AN AUSTRALIAN energy corporation has struck huge gas reserves in off shore Bay of Bengal, which is commercially viable.
The president of Santos Bangladesh John Chambers briefed journos on Wednesday that they are confident to start supplying gas from the reserve from the first week of April.
John Chambers, said that the Aussie company will be able to quantify Sangu-11's reserves in the next couple of weeks when necessary assessments are completed.
From the new well in shallow water block 37.2 miles from the Bangladesh coast, at least 25-30 million cubic feet of gas per day will be available for Chittagong's energy starved industrial customers within March – April, the official added.
For the second time, commercially viable gas reserves have been found in offshore Bangladesh, following the previous discovery by the U.K's Cairn Energy in 1996. Cairn, the previous operator of the Sangu field, found gas in the same block.
Unlike other energy giants globally, Santos has agreements to sell gas from its well to private consumers at market price, the Santos official said. The Aussie company has already received expressions of interest from over a dozen large privately owned companies in Chittagong to buy gas at market price due to a growing gas shortage in the country.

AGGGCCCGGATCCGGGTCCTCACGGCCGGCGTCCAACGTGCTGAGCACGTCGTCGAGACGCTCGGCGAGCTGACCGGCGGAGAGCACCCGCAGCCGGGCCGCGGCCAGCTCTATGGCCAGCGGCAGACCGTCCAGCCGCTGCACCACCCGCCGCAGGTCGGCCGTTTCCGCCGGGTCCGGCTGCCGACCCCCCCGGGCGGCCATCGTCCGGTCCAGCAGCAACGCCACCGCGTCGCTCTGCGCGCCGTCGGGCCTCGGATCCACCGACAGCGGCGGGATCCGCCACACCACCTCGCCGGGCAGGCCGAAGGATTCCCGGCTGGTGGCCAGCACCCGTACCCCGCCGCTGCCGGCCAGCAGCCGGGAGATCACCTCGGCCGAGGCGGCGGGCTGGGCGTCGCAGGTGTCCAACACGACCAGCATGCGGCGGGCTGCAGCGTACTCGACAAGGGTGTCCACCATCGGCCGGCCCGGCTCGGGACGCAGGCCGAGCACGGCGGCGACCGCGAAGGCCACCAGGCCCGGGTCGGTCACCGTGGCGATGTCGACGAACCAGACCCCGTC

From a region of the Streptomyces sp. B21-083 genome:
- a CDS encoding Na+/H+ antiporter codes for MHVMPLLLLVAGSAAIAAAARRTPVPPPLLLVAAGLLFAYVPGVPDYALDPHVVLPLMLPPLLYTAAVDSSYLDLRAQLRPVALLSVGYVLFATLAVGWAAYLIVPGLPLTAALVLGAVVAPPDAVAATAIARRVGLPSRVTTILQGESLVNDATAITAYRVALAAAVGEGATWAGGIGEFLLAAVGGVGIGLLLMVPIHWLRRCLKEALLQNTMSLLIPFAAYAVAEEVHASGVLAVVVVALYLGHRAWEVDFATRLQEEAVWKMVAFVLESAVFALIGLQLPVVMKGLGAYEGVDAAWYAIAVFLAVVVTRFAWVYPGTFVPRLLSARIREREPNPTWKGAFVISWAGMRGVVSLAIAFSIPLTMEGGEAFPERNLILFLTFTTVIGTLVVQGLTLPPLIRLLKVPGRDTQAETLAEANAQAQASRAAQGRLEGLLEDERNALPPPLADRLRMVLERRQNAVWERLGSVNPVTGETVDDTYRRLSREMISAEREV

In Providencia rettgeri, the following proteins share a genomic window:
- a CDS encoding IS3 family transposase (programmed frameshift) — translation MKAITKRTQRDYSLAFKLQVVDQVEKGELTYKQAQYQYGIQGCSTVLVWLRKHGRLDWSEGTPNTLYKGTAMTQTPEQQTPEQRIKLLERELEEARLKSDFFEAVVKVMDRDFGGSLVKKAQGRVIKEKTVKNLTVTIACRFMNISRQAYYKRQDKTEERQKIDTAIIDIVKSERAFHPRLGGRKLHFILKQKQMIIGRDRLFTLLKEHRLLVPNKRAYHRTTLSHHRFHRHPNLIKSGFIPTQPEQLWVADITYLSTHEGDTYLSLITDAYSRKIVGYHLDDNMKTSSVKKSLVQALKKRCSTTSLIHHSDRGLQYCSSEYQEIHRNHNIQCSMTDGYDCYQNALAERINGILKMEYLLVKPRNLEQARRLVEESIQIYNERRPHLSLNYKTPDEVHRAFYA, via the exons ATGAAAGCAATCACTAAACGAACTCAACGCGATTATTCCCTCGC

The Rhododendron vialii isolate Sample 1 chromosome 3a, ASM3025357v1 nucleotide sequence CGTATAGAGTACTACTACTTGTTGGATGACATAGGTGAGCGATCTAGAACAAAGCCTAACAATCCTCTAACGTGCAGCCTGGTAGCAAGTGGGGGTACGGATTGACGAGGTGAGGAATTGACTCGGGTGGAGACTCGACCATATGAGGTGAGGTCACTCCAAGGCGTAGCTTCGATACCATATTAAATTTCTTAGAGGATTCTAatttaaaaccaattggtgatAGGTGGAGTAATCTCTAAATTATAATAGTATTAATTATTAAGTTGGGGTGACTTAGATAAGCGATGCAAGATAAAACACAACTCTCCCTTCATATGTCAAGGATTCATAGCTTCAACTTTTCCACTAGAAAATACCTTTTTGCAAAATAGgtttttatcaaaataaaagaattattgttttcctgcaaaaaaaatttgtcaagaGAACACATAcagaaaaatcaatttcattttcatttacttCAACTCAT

The energy crunch has forced Petrobangla, state energy regulatory agency to suspend new gas connections to industries since July 2009, squeezing industrial growth. Gas rationing is widespread and CNG filling stations are closed four hours a day. Bangladesh economy is entirely dependent on gas and electricity for production of the huge export industries.
Earlier, energy activists have been protesting the government ink a deal with Santos and other American energy giants for allowing them to sell gas privately, which they term is anti-nationalism, said its leader Professor Anu Mohammad of a state university.
Saleem Samad, an Ashoka Fellow, is an award winning investigative reporter based in Bangladesh. He specializes on Islamic extremism, forced migration, good governance, press freedom and elective democracy. He was detained, tortured in 2002 and later expelled in 2004 for whistle-blowing of the safe sanctuaries of the Jihadist leaders in Bangladesh who fled during Anglo-US invasion of Afghanistan in 2001. Ending his life in exile from Canada he has recently returned home after six years. He could be reached at firstname.lastname@example.org